Essay on Psychological, Physical and Mental Burdens of the Troops in "The Things They Carried"

Words: 1385
Pages: 6

Most authors who write about war stories write vividly; this is the same with Tim O’Brien as he describes the lives of the soldiers by using his own experiences as knowledge. In his short story “The Things They Carried” he skillfully reveals realistic scenes that portray psychological, physical and mental burdens carried by every soldier. He illustrates these burdens by discussing the weights that the soldiers carry, their psychological stress and the mental stress they have to undergo as each of them endure the harshness and ambiguity of the Vietnam War. One question we have to ask ourselves is if the three kinds of burdens carried by the soldier’s are equal in size? “As if in slow motion, frame by frame, the world would take on the old …show more content…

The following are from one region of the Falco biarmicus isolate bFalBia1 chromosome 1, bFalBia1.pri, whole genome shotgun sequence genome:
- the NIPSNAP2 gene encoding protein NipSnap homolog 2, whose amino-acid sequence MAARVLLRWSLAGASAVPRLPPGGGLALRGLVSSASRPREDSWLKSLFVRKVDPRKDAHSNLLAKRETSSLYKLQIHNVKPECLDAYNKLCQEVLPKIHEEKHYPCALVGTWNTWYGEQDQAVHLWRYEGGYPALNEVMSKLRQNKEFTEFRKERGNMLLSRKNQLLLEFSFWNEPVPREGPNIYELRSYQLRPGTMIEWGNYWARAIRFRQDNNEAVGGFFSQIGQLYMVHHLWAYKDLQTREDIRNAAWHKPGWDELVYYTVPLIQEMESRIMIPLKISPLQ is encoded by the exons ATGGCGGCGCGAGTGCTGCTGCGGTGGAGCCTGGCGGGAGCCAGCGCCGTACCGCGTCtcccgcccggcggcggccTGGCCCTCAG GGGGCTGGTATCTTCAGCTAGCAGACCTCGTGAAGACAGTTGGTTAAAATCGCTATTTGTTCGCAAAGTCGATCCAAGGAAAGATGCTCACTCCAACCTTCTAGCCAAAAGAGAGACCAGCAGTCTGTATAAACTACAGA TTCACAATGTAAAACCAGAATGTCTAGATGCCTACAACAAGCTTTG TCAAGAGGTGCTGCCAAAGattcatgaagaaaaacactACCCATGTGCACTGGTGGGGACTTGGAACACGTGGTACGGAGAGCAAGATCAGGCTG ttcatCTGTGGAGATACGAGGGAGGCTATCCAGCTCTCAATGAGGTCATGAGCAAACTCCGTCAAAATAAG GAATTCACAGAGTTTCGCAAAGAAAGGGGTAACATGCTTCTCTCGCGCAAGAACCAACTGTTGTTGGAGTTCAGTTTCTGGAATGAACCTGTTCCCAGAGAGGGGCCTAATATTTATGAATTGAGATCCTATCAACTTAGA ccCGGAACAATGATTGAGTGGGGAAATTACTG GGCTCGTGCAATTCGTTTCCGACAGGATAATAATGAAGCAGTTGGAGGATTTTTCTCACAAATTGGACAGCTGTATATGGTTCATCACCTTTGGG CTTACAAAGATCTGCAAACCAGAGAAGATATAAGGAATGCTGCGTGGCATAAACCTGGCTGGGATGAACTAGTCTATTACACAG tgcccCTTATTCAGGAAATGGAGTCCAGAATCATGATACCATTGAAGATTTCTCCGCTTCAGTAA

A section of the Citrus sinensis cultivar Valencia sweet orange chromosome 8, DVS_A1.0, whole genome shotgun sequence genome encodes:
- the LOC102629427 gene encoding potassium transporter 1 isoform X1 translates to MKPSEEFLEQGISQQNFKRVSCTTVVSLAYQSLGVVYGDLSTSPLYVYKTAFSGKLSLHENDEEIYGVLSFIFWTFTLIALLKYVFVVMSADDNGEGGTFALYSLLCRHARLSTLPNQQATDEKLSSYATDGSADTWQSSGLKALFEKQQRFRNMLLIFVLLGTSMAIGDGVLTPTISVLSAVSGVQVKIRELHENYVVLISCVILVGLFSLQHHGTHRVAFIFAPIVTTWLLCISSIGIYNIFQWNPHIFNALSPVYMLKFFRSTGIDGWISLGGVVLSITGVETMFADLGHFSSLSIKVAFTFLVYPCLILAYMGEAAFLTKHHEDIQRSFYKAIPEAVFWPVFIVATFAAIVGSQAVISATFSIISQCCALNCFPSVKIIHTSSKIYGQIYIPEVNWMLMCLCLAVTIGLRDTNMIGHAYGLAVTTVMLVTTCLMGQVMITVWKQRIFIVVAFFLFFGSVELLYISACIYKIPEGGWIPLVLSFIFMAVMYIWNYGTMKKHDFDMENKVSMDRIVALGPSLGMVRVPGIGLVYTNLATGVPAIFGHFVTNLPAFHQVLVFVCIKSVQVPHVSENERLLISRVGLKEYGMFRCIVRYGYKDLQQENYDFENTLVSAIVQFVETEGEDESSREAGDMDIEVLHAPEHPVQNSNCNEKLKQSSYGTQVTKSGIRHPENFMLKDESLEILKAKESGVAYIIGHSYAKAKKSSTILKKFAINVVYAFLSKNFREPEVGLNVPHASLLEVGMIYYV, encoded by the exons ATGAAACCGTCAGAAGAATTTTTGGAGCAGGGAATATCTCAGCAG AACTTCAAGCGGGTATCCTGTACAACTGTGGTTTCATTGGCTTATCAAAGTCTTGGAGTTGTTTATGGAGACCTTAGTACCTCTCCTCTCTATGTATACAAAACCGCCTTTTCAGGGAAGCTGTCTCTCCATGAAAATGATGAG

Cross being the leader of the platoon had the most amount of responsibility on his shoulders and yet he was the most distracted one of the lot. An example of his carelessness is his letting the soldiers smoke dope, another is allowing the men to drop essential supplies along the route and acting more like a comrade than a leader. Other men had responsibilities as well, Dobbins the machine gunner, Mitchell Sanders the RTO and Rat Kiley the medic. He is mentally burdened by his jealousy. He is being jealous when he had no right to, and this just makes him more distracted and as a result endangers the lives of his men more. The killing and destroying of villages and animals are signs of the consequences of the mental burdens and the mental state of the soldiers. Lavender’s death affects every soldier mentally to the extent that some would just keep talking about how he fell dead in a flash. Everything seemed worse than it actually was. The climate and weather conditions in Vietnam were harsh and acted as a topping to the soldiers’ mental burdens. Many soldiers were not volunteers for the war but have been drafted. This would mean that they were not necessarily ready for war; “Afterward, when the firing ended, they would blink and peek up. They would touch their bodies, feeling shame, then quickly hiding it.”(79). The sound imagery of the firing and screaming describes the mental breakdown of some of the soldiers.

Psychological burdens are perhaps the result